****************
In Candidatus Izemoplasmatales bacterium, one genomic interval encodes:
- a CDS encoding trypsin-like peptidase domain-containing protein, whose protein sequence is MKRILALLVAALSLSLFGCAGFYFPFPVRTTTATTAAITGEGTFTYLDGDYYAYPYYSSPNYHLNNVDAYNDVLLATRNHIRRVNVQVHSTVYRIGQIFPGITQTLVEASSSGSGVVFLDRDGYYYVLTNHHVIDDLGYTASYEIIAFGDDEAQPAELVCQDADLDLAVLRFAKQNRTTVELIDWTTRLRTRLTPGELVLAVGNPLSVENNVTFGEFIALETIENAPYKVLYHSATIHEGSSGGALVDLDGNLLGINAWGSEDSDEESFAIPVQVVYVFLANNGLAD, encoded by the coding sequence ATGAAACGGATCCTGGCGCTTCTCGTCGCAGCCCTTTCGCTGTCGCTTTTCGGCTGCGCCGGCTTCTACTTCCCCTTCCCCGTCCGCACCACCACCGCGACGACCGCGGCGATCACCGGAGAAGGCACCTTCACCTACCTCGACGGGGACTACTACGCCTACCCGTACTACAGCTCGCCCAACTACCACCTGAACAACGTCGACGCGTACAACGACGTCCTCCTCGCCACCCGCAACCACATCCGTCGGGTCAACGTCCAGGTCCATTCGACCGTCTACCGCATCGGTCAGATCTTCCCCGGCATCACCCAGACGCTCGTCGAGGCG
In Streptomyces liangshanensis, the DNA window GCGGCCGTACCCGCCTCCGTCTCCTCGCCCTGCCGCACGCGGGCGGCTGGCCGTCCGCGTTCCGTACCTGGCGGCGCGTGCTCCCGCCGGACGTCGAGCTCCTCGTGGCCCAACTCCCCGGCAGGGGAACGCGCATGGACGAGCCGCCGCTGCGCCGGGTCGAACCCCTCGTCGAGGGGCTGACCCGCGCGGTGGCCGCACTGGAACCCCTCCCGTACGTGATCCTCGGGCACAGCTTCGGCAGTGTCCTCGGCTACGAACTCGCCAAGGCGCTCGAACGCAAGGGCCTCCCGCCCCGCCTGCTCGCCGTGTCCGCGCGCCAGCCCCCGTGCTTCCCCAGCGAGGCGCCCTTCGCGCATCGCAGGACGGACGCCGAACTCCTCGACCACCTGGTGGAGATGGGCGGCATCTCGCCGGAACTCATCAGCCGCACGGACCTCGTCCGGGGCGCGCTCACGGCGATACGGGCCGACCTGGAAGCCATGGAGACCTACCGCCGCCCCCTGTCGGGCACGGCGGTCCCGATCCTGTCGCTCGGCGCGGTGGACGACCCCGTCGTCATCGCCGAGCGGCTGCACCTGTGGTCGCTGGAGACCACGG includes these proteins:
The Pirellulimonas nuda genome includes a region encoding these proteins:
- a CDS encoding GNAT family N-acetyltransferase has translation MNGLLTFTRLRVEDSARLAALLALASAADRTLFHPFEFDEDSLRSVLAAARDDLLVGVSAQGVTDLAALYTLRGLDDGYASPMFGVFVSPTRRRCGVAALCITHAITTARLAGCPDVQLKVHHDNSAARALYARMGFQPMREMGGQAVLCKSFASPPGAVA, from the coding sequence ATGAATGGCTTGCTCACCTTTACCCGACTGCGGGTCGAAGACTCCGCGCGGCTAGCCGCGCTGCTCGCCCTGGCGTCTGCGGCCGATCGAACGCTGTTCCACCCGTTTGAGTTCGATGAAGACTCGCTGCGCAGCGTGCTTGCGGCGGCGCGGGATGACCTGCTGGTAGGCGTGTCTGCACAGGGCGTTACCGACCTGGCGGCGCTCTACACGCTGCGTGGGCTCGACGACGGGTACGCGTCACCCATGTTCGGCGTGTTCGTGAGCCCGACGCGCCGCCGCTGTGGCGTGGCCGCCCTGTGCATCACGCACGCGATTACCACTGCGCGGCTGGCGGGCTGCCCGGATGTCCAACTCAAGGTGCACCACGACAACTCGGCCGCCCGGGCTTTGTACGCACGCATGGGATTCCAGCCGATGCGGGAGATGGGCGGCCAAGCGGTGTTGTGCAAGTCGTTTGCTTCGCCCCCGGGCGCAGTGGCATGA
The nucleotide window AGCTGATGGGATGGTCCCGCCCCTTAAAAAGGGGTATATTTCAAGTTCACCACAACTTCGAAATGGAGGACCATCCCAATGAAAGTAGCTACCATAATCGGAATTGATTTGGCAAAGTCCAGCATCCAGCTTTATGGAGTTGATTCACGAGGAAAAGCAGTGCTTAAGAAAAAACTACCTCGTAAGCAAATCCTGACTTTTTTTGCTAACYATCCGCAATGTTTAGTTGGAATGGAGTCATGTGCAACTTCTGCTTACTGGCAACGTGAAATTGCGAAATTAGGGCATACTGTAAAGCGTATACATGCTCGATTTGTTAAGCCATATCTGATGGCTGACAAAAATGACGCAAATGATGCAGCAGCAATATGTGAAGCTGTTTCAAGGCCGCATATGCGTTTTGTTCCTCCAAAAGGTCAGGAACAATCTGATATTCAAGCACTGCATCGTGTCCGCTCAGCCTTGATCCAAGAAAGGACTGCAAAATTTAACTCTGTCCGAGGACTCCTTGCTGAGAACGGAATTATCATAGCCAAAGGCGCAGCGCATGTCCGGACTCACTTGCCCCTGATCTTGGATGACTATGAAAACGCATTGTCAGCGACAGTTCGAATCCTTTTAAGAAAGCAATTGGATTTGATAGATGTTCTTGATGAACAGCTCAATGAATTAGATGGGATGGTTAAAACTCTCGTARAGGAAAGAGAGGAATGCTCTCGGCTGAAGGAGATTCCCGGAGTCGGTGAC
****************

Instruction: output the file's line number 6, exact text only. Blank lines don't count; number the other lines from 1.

The nucleotide window AGCTGATGGGATGGTCCCGCCCCTTAAAAAGGGGTATATTTCAAGTTCACCACAACTTCGAAATGGAGGACCATCCCAATGAAAGTAGCTACCATAATCGGAATTGATTTGGCAAAGTCCAGCATCCAGCTTTATGGAGTTGATTCACGAGGAAAAGCAGTGCTTAAGAAAAAACTACCTCGTAAGCAAATCCTGACTTTTTTTGCTAACYATCCGCAATGTTTAGTTGGAATGGAGTCATGTGCAACTTCTGCTTACTGGCAACGTGAAATTGCGAAATTAGGGCATACTGTAAAGCGTATACATGCTCGATTTGTTAAGCCATATCTGATGGCTGACAAAAATGACGCAAATGATGCAGCAGCAATATGTGAAGCTGTTTCAAGGCCGCATATGCGTTTTGTTCCTCCAAAAGGTCAGGAACAATCTGATATTCAAGCACTGCATCGTGTCCGCTCAGCCTTGATCCAAGAAAGGACTGCAAAATTTAACTCTGTCCGAGGACTCCTTGCTGAGAACGGAATTATCATAGCCAAAGGCGCAGCGCATGTCCGGACTCACTTGCCCCTGATCTTGGATGACTATGAAAACGCATTGTCAGCGACAGTTCGAATCCTTTTAAGAAAGCAATTGGATTTGATAGATGTTCTTGATGAACAGCTCAATGAATTAGATGGGATGGTTAAAACTCTCGTARAGGAAAGAGAGGAATGCTCTCGGCTGAAGGAGATTCCCGGAGTCGGTGAC